Patrick Stewart says his time on 'Star Trek' felt like a ministry
Sometimes you find comfort in unusual places. It was 1997 and I was living in Japan, teaching English to middle school kids. I lived in a tiny village, and in those early days especially, I was pretty lonely. Except for my good friends Jean Luc and Data.
The teacher who had lived in my apartment before had left a huge box of VHS tapes – there were enough episodes of Star Trek: The Next Generation to keep me company for the duration of my time there. Don't worry, I made real life friends in Japan, but that show – those characters navigating the galaxy – were an important touchstone as I explored my own new world.
For the most devoted of fans, Star Trek: The Next Generation represents much more than just a TV show. And this is not lost on Sir Patrick Stewart, who played the captain of the Starship Enterprise on The Next Generation for seven seasons and four feature films, and stars in the latest TV iteration of the franchise, Picard.
"The Next Generation's impact on so many people has been extraordinary," Stewart told me. "Ranging from people saying that it became their English language education to someone who said, 'I was going to end my life, but I couldn't because I wouldn't be able to see Star Trek anymore.'"
Stewart has just released a memoir, Making It So, taking its title from a Picard catchphrase. We talked about his life on screen and stage, and why he considers those years on Star Trek as a kind of spiritual calling.
This interview has been edited for length and clarity.
Rachel Martin: There is a bit in the book, early in your career, I think it was your first job, but you were an assistant stage manager. It's your first job in the industry and you write this beautiful description of what it felt like to be on the stage, and I wondered if you would read that for me.
Patrick Stewart: Yes, I can:
Martin: Maybe I am projecting, but there is, I think, a sacred quality to how you describe that space. Is that accurate? Did you sense that kind of reverence or sacredness about the theater?
Stewart: Oh yes. To stand in the middle of an empty stage in an empty theater and feel that I was at home was everything. But it took a while for me to get there.
Martin: Did you feel that on a television set?
Stewart: No. I didn't. Cameras made me nervous.
Martin: You were not Gene Roddenberry's first pick to play Jean Luc Picard. Taking this role was also going to take you really far from your wife and kids who lived back in England. Why did you take it?
Stewart: I wasn't going to take it. Indeed, a dear friend of mine and a very important English actor had said to me, "Don't do this, Patrick. It's not what you need to do. You're a very good stage actor. That's where you ought to be. Don't do it."
I had learned that the contract that I was being offered was for six years, but I was told we would be lucky to make it through the first season. I remember one actor saying to me, "Sign up for this. Do six months of work. Make some money for the first time in your life. Get well known, get a suntan and go home."
And I thought, "Yeah. That doesn't sound too bad. I could live with that." And, of course, our first series lasted seven seasons. And then we made four feature films.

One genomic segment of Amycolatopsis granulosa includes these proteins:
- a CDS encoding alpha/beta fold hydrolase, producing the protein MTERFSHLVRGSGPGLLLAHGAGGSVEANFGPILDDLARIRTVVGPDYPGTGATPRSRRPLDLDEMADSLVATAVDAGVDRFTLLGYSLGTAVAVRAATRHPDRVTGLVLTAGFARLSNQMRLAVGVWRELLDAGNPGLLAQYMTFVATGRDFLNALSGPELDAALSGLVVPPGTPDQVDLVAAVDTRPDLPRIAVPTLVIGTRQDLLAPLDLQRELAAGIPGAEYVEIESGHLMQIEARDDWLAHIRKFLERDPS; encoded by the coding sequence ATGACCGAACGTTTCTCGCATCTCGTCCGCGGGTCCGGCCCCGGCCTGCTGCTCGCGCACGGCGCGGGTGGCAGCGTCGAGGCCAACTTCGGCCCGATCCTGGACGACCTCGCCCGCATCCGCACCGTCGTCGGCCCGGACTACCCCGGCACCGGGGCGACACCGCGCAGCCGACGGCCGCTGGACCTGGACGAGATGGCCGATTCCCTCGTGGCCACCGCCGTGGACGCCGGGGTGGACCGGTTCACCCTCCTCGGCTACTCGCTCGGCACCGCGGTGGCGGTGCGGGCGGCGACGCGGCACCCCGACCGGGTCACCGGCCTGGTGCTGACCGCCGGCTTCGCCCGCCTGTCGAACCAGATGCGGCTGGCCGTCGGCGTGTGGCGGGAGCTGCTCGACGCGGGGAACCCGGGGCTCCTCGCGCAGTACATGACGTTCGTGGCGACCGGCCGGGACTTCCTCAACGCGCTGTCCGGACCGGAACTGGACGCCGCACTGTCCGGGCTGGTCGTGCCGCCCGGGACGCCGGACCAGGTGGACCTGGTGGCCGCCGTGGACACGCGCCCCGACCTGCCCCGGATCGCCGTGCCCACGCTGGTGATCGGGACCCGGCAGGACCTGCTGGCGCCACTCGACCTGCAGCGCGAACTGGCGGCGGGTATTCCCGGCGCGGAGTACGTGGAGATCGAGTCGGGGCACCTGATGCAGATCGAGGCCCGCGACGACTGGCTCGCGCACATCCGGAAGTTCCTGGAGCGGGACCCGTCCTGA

Martin: I talk to a lot of people about spirituality and about the value of spiritual communities, which I think are when people who have similar values gather together and have or seek transcendent experiences. And I think Star Trek, in all of its incarnations, represents that to a lot of fans. It is a spiritual world. They treat it with religious reverence. Have you encountered that? Do you get it?
Stewart: Yes. I see it very, very clearly and very strongly. It was about truth and fairness and honesty and respect for others, no matter who they were or what strange alien creature they looked like. That was immaterial. They were alive. And if they needed help, Jean Luc Picard and his crew, his team, were there to give it.
In a sense, we were ministers. And I have heard now so many times from individuals who have been honest enough and brave enough to tell me aspects of their life, of their health, of their mental health. And how it was all saved and improved by watching every week.
Martin: How did that sit with you? That's an awful lot of responsibility to be that. I mean, you're an actor in a show and people ascribe to you this wisdom, you're a moral compass for them.
Stewart: I was proud of it and what we did. And I talked to Brent Spiner and Jonathan Frakes and Marina Sirtis and Gates McFadden and Michael Dorn, LeVar Burton. We talked about this kind of thing often. And it's a glorious feeling because we were just having a good time. We loved our jobs.
Martin: Didn't that feel incongruous that you're acting and you're having fun but it had this profound impact?
Stewart: No. It didn't feel at all incongruous. Particularly given the role I was playing. This was a man of such profound understanding and empathy. And to feel like that as a person was such a reward for what we were doing because we were enjoying our work but at the same time we were changing people's lives.
Martin: Did playing Jean Luc Picard Make you a better person?
Stewart: It gave me an idea of how I might become a better person, yes. I was able to absorb that and make those feelings a strong and firm part of my life.
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